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Vulgar Genres

Gay Pornographic Writing and Contemporary Fiction

Vulgar Genres

Gay Pornographic Writing and Contemporary Fiction

Vulgar Genres examines gay pornographic writing, showing how literary fiction was both informed by pornography and amounts to a commentary on the genre’s relation to queer male erotic life.

Long fixated on visual forms, the field of porn studies is overdue for a book-length study of gay pornographic writing. Steven Ruszczycky delivers with an impressively researched work on the ways gay pornographic writing emerged as a distinct genre in the 1960s and went on to shape queer male subjectivity well into the new millennium.

​Ranging over four decades, Ruszczycky draws on a large archive of pulp novels and short fiction, lifestyle magazines and journals, reviews, editorial statements, and correspondence. He puts these materials in conversation with works by a number of contemporary writers, including William Carney, Dennis Cooper, Samuel Delany, John Rechy, and Matthew Stadler. While focused on the years 1966 to 2005, Vulgar Genres reveals that the history of gay pornographic writing during this period informs much of what has happened online over the past twenty years, from cruising to the production of digital pornographic texts. The result is a milestone in porn studies and an important contribution to the history of gay life.

216 pages | 8 halftones | 6 x 9 | © 2021

Gay and Lesbian Studies

Literature and Literary Criticism: American and Canadian Literature

Reviews

“Ruszczycky analyzes gay pornography’s penetration of popular culture and high culture since the 1960s, and its enduring impact on gay sexual fantasies and practices. Comprehensively unfolding—and bravely affirming—that impact’s most unredeemable ‘vulgar’ expressions, Ruszczycky thoughtfully details sensational gay visions of leathermen, hot cops, AIDS-era ‘sleazehounds,’ intergenerational sex, and ‘boys’ who become ‘pigs.’ Vulgar Genres is a major contribution to gay literary and social history, and to cultural studies in general.”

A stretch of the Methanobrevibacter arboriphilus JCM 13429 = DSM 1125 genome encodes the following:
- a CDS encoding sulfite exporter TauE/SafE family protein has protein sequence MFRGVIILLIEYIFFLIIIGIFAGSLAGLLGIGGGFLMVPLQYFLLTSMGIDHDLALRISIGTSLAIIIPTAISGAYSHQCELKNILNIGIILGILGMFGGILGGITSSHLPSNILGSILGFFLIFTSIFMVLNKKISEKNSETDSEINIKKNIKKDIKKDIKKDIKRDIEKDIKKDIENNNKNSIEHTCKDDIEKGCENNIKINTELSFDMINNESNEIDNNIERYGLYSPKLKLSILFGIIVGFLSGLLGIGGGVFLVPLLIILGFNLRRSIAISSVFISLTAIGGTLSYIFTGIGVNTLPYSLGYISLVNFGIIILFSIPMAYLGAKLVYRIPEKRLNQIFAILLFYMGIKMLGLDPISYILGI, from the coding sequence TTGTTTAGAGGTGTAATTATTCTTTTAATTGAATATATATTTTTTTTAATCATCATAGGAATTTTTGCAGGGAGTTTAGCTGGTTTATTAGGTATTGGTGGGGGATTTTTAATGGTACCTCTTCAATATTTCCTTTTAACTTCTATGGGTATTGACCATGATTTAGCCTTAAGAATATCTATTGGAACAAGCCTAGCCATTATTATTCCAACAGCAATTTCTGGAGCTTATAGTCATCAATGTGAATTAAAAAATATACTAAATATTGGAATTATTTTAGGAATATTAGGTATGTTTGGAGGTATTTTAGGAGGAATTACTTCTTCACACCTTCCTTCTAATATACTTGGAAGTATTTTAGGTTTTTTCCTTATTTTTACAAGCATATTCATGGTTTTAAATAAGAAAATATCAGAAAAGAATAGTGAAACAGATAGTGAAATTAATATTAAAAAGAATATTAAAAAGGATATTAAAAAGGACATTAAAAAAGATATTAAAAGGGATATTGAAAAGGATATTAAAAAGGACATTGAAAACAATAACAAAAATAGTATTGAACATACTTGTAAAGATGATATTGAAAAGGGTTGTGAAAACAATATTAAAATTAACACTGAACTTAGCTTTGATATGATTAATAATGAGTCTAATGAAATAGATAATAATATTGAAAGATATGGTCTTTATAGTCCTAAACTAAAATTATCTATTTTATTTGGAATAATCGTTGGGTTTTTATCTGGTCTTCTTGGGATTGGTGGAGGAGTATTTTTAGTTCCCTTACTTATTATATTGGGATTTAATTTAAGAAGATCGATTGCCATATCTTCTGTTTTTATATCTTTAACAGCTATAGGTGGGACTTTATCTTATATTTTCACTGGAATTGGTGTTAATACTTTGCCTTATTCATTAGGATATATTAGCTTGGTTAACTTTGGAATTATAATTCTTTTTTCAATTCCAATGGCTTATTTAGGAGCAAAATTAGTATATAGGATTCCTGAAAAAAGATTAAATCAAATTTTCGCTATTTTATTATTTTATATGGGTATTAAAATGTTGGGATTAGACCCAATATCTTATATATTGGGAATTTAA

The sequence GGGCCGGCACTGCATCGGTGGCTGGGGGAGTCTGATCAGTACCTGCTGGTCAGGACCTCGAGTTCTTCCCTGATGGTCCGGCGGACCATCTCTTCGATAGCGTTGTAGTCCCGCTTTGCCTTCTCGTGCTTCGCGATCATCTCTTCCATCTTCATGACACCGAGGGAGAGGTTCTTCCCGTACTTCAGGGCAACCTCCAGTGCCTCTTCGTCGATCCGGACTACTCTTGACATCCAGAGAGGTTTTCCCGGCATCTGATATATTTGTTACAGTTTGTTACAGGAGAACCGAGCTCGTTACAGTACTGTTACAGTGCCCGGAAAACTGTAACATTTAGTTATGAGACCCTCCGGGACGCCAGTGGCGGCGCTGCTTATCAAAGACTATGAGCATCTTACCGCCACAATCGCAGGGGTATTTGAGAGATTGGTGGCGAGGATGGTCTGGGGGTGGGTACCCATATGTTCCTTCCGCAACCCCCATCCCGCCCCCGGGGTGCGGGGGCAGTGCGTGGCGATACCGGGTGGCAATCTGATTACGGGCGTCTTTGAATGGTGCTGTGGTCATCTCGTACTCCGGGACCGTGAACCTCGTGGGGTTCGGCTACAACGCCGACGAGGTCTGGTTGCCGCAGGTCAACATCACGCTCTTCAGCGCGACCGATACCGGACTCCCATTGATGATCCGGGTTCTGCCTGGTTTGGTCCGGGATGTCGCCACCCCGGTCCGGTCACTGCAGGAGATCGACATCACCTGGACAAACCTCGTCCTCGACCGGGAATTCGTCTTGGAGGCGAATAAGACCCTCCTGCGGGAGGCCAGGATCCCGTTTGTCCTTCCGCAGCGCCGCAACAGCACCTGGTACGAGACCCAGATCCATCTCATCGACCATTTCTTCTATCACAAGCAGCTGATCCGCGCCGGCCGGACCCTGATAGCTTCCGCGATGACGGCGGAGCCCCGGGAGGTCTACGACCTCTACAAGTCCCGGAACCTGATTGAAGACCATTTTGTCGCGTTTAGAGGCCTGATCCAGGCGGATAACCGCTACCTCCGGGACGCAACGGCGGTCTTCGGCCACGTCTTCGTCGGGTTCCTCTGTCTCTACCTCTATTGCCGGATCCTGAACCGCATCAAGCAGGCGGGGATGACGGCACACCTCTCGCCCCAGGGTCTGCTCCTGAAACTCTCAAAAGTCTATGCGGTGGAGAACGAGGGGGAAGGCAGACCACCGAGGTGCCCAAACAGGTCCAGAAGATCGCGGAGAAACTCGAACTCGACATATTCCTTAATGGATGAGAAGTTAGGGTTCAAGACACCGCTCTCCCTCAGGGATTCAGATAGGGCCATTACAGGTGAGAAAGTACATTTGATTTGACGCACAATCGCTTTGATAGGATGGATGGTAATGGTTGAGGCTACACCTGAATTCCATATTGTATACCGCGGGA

Robert L. Caserio, Pennsylvania State University

“Vulgar only in the best possible sense, and by no means generic in its analytic sharpness, Ruszczycky’s Vulgar Genres gives us a vitally important account of how gay pornographic writing—though largely ignored in the scholarship of queer literary history and of porn studies— facilitated, enriched, and helped make possible both contemporary gay literary fiction and lively gay counterpublics in the late twentieth century.”

Darieck Scott, University of California, Berkeley

Table of Contents

List of Figures
Introduction
Chapter 1 William Carney and the Leathermen: Revaluing BDSM in the Pornographic Counterpublics of the 1970s
Chapter 2 Police Cruisers: John Rechy and Samuel Steward Take on the Hot Cop
Chapter 3 Samuel Delany, Scott O’Hara, and the Counterpublic of Sleazehounds: On the Risks of Public Sex in AIDS-Era Pornography
Chapter 4 Boy Problems: Boyd McDonald’s Straight to Hell, Matthew Stadler’s Allan Stein, and the Becoming Historical of Intergenerational Intimacy
Conclusion Going Online: Dennis Cooper and the Piglets
Acknowledgments
Notes
Bibliography
Index

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